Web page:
Tennesseans who have Parkinson’s disease may qualify for SSDI benefits if their symptoms have become severe due to the progression of the condition, leaving them unable to perform the tasks of their jobs. To qualify, applicants who have Parkinson’s disease must be able to show that their conditions prevent them from performing the tasks of the jobs that they have held during the past 15 years as well as any other less-demanding jobs that they could be trained to perform. Disability examiners compare the applicants’ symptoms to the guidelines in the Social Security Administration’s Blue Book to determine whether or not the symptoms are severe enough to qualify for SSDI.
The Severity of the Symptoms of Parkinson’s
The Social Security Administration has a guide for different medical conditions called the Blue Book. When people apply for Social Security disability insurance, the disability examiners compare the information in the applicants’ medical records to the guidelines in the Blue Book. People who apply based on Parkinson’s disease must meet one of the following criteria:
A)-Disorganization of motor function in two extremities resulting in an extreme limitation in the ability to stand up from a seated position, balance while standing or walking, or use the upper extremities; or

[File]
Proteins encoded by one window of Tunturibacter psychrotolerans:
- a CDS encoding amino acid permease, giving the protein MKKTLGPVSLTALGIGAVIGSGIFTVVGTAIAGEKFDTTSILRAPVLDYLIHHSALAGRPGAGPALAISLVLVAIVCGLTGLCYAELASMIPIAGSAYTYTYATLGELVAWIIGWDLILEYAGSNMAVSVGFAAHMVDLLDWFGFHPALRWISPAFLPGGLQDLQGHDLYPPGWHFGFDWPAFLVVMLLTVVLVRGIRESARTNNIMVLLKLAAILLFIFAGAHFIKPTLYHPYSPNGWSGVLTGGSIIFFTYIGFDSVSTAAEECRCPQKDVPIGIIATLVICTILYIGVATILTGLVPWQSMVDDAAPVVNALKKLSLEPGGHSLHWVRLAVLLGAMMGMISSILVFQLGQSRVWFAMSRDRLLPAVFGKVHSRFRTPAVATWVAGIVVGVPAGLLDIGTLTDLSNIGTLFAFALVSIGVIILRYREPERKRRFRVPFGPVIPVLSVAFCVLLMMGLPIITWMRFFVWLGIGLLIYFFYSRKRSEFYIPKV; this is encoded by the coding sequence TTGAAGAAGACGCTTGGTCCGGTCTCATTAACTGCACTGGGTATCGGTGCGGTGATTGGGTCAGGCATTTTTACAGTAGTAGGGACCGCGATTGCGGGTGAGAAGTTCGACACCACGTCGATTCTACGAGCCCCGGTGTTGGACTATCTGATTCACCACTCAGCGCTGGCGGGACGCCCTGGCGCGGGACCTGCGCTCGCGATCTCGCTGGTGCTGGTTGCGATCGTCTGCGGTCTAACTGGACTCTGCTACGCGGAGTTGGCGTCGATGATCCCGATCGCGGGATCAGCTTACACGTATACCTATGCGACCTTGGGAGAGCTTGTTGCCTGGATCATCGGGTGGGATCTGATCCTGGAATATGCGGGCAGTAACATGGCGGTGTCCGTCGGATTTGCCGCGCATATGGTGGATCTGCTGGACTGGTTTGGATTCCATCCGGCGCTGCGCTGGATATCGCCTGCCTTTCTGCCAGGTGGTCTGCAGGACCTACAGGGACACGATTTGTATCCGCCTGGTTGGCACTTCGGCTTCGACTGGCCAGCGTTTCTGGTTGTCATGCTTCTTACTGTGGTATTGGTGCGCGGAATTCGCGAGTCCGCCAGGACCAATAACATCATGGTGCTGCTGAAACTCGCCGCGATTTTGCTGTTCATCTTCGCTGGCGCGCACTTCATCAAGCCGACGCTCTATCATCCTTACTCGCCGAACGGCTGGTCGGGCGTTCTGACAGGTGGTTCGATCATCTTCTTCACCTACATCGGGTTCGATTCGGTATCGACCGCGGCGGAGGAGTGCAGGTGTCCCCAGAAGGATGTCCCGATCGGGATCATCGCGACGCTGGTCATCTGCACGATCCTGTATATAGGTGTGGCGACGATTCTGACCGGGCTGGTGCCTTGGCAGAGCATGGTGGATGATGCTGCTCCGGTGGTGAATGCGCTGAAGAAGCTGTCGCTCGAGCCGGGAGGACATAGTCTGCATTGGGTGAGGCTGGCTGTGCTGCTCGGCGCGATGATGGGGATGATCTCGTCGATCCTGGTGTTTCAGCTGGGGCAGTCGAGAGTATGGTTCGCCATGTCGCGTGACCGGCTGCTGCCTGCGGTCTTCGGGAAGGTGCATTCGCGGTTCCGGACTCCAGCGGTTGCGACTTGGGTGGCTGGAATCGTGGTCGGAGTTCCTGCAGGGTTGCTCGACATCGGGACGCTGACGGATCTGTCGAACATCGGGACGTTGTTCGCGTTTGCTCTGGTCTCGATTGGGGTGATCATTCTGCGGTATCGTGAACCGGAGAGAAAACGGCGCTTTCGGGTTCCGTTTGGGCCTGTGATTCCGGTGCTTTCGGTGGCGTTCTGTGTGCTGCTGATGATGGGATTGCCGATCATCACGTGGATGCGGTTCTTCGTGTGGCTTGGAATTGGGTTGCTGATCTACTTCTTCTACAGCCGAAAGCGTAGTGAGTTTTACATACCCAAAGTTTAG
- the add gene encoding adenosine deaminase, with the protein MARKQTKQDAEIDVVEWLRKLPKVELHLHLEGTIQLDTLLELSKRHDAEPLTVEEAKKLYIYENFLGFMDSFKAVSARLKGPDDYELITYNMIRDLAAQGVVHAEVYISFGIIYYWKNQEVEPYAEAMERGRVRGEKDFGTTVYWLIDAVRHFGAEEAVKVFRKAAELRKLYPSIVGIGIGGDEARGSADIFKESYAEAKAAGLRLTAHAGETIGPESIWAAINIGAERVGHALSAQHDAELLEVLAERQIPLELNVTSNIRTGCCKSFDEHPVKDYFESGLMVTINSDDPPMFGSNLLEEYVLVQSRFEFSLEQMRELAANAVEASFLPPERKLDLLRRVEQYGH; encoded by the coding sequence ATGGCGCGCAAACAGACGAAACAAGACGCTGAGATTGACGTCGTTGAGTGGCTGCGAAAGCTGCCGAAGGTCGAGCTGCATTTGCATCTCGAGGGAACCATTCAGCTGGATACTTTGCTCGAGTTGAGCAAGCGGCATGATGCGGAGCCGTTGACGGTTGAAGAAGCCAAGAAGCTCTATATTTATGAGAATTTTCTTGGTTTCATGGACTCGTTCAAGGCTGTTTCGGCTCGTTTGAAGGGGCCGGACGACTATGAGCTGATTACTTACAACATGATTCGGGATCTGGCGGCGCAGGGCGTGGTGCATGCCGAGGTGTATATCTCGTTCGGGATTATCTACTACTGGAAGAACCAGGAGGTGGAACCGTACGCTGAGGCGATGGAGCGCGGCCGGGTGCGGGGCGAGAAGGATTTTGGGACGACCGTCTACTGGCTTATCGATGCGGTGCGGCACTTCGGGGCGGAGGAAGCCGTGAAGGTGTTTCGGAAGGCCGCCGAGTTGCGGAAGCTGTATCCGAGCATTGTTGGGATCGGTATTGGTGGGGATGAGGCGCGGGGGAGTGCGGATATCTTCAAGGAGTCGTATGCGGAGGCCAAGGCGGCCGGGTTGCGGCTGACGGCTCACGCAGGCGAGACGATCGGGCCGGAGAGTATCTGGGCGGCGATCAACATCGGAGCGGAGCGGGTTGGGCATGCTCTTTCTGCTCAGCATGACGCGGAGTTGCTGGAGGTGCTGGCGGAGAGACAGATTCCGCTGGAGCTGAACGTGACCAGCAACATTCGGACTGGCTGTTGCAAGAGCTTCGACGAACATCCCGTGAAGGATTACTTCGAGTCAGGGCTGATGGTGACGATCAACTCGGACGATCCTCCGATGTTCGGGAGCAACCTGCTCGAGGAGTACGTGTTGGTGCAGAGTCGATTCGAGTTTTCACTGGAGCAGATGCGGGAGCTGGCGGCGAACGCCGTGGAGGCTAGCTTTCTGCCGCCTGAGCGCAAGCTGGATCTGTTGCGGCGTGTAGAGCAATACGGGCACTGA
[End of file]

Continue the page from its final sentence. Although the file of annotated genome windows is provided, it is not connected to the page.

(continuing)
B)-Have a marked limitation in physical functioning and in one of the following:
1. Understanding, remembering, or applying information; or
2. Interacting with others; or
3. Concentrating, persisting, or maintaining pace; or
4. Adapting or managing oneself.
Disorganization of motor function must be so severe that it impacts the applicant’s ability to walk, perform dexterous movements, or to stand upright. Even if the symptoms do impact the applicant’s ability to do these things, a disability examiner may still find that the applicant does not qualify for benefits if the impact is something that doesn’t interfere with the person’s job functions. For example, if an applicant can’t walk or stand upright because of Parkinson’s disease but is still able to sit and type, a disability examiner may recommend that the Social Security Administration deny the application if he or she thinks that the person can perform a desk job.
Improving the Chances of Approval
There are several things that people can do to improve the chances that their applications for SSDI might be approved. They should make certain to continue to see their doctors and to follow all of their recommendations. People should make certain that they submit applications that are comprehensive. They should include the names of every doctor who has treated them for their Parkinson’s symptoms as well as every hospital at which they have received treatment. If they receive a denial, they should make certain to file an appeal within the provided timeline. Many applicants are approved for SSDI after they appeal.